Tuesday, July 7, 2009

Geoff Mangum on Using the Line on the Ball to Aim the Putter Face

Recently I went back to using the line on my ball to align my putts. It's nothing set in stone in the sense that I won't always use the line, but it gives me a reference point and I still like to be intuitive with my putting. I found the line to be really good on short putts. Particularly the left-to-right short putt that I usually leave high. And I also learned that if the ball line 'feels' like it's aimed too far right, chances are my putter is aimed too far to the right. But if it feels like it's aimed too far left, then it's usually okay.

Anyway, Geoff Mangum had a post over at his forum at www.puttingzone.com on using the line on the ball to aim the putterface. His method is different and interesting and I'm going to try it out.


1. Aim from behind the ball,

2. walk to the marker on the green with the ball in hand,

3. squat low and look level at the target with the ball held at eye level so that the line on the ball is aimed directly at the target like a rifle,

4. lower the ball and the line vertically to the marker without changing the aim of the ball's line,


5. step back behind the ball to check the aim using your putter shaft to connect the dots of ball with line and target along the outside edge of the shaft to make sure the ball's line parallels the shaft edge,


6. walk back to the ball and aim the putter face squarely thru the ball with the alignment mark on the putter matching the line on the ball and the sweetspot of the putter centered at the back of the line on the ball,


7. set up to the putter face as aimed with the throat line the same as or parallel slightly behind the leading edge of the putter face and with the shoulder joints parallel to the aim of the putter face and with the eyeballs physically directly / vertically above the sweetspot of the putter,

8. aim the face itself (not the eyes) at the sweetspot of the putter face as if there is an arrow sticking straight thru the back of the head out of the bridge of your nose so that the arrow is perpendicular to the plane of your face (the same face plane as shown by holding flat palms behind each ear),


9. close the left eye (eye closest to the target) and use the right eye to look inward at the point where your nose meets your eyebrow in a peak or arrow-head shape blocking your vision and note where on the ground about 1-2 feet left of the ball this visual border point appears to meet the ground,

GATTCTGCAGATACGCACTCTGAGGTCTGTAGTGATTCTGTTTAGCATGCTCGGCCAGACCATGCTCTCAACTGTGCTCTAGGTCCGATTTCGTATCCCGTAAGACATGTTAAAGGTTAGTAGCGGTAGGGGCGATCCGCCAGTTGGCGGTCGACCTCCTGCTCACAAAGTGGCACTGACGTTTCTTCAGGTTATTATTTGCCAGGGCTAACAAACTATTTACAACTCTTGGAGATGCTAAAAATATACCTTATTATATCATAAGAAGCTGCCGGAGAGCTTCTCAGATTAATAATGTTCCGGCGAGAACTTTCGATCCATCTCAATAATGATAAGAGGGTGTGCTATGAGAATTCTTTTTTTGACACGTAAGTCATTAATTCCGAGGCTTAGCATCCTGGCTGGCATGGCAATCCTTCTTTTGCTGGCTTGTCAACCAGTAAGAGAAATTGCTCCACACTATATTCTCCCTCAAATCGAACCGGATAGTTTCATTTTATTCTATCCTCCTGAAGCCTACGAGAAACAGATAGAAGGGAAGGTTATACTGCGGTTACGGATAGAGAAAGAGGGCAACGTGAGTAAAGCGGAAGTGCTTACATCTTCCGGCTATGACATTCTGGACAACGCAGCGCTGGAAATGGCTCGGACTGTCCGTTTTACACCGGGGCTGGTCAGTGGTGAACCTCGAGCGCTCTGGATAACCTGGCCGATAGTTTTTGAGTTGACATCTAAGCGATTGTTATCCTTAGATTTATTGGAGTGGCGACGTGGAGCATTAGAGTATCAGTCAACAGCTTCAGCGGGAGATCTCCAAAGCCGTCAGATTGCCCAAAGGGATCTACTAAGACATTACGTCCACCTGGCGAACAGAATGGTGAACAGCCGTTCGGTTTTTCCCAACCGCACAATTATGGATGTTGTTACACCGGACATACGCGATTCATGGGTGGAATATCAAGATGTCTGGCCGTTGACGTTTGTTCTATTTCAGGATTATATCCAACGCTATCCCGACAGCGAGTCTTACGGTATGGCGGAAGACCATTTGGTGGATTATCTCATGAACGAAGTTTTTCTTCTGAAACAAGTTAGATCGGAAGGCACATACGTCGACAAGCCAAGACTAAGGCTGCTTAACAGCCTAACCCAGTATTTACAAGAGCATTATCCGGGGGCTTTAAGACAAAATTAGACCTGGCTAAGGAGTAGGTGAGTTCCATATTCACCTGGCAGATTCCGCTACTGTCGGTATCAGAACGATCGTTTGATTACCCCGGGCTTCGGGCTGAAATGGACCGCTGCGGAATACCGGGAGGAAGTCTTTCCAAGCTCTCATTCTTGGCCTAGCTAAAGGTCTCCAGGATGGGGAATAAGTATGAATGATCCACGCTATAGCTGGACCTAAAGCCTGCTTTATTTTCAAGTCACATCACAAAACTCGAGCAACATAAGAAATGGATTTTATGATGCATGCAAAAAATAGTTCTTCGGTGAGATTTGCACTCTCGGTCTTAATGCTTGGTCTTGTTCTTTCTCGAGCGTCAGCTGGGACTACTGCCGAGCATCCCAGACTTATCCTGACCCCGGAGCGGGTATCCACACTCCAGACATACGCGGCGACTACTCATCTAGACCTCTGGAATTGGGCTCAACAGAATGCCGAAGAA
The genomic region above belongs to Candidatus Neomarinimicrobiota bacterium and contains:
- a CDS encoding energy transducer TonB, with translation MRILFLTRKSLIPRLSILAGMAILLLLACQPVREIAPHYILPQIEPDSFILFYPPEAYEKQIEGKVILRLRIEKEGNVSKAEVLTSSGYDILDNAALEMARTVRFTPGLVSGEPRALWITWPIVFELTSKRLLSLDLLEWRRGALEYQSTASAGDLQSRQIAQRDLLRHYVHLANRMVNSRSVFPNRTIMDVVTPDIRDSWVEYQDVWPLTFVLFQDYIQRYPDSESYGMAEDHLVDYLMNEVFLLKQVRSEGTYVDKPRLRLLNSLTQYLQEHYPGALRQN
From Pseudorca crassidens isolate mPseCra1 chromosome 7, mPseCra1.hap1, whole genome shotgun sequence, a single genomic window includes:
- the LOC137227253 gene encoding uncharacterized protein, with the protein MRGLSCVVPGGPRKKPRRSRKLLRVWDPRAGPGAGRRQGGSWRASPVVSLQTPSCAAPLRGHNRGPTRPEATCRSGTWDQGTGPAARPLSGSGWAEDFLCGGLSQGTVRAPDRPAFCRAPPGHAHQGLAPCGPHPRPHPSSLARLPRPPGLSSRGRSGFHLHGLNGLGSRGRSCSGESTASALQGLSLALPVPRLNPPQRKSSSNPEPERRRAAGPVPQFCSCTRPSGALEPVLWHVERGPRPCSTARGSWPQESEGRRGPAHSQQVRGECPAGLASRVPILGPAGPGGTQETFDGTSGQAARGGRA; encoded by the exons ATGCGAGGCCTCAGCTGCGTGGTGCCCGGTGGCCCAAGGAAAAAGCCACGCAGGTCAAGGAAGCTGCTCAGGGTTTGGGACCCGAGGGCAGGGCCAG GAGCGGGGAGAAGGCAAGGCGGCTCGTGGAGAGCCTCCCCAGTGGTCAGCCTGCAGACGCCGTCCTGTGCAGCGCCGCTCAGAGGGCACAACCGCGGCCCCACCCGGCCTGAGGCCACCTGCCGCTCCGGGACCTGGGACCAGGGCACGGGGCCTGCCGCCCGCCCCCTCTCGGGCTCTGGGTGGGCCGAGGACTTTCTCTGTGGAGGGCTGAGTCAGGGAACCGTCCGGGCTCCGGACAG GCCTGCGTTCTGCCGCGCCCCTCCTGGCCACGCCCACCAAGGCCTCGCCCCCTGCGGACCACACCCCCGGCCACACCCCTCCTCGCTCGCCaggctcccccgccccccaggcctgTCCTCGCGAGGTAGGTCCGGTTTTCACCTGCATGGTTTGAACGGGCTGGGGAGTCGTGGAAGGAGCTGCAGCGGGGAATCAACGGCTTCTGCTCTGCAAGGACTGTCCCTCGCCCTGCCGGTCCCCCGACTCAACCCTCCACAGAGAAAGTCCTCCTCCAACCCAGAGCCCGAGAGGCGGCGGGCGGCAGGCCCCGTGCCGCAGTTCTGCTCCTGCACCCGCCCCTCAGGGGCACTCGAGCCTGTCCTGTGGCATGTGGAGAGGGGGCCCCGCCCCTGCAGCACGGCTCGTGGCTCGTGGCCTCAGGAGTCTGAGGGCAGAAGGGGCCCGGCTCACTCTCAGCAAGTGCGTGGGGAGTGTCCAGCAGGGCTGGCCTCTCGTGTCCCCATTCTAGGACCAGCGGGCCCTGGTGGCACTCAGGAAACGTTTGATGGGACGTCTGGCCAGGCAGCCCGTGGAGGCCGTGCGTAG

10. make sure this peak point in your face / nose-eyebrow is positioned along the same line on the ground indicated by the line on the ball and the aim of the putter face,

11. rotate or swivel the head to turn the face and eyes towards the target so that the top of the head and top of the swivel axis simply spins in place and does not sway left or right as the face turns,

12. observe that the peak in your nose-eyebrow border appears to run in a straight line along the ground as a result of this head swivel and that this straight line is the same as the aim of the ball line and the putter face,

13. at the end of the distance, notice WHETHER the aim of the ball line and putter face point at the target as intended or to the left or to the right of the intended target spot by noticing what exact spot on the ground at the end of the line shows up just inside the peak, as this spot on the ground will be the same spot that the putter face and ball line actually aim at.

Depending upon the result of this final "checking" of where the ball line and putter face appear to aim (using the correct, accurate body procedure to find out), you will either agree that the putter face and ball line aim at the target as intended or see exactly which way and how much the aim is off and make the appropriate adjustment and check a second time. Once the checking verifies that the ball line has been aimed accurately, you can trust that a straight stroke thru the ball down the same aim the ball line indicates is exactly what you should do when you make the stroke.

Notice that unless in #7 above you position the eyeballs vertically above the ball (when the line on the ball is not tilted but is oriented vertically in plane to the ground), you will look down from slightly inside the ball on a tilted angle of view and the "line" on the ball will not actually appear straight, but will look more like a "rainbow" curve of a rope draped over the top of a beach ball seen on a slight tilted angle. The "line" on the ball will ONLY appear to be a straight line when the angle of view is straight down onto the line. So if the line is vertical, the angle of view also has to be vertical. If you position the eyeballs slightly inside the ball, the the line on the ball has to be tilted towards your face so that the line of sight aims straight down into the top of the line. otherwise, you will be looking at a curled "line" that biases your stroke to the inside with a pull stroke.

Here's a video on point #7 made by Geoff.

Points #9-#13 I'm still a little foggy on, but here's a video on it as well.


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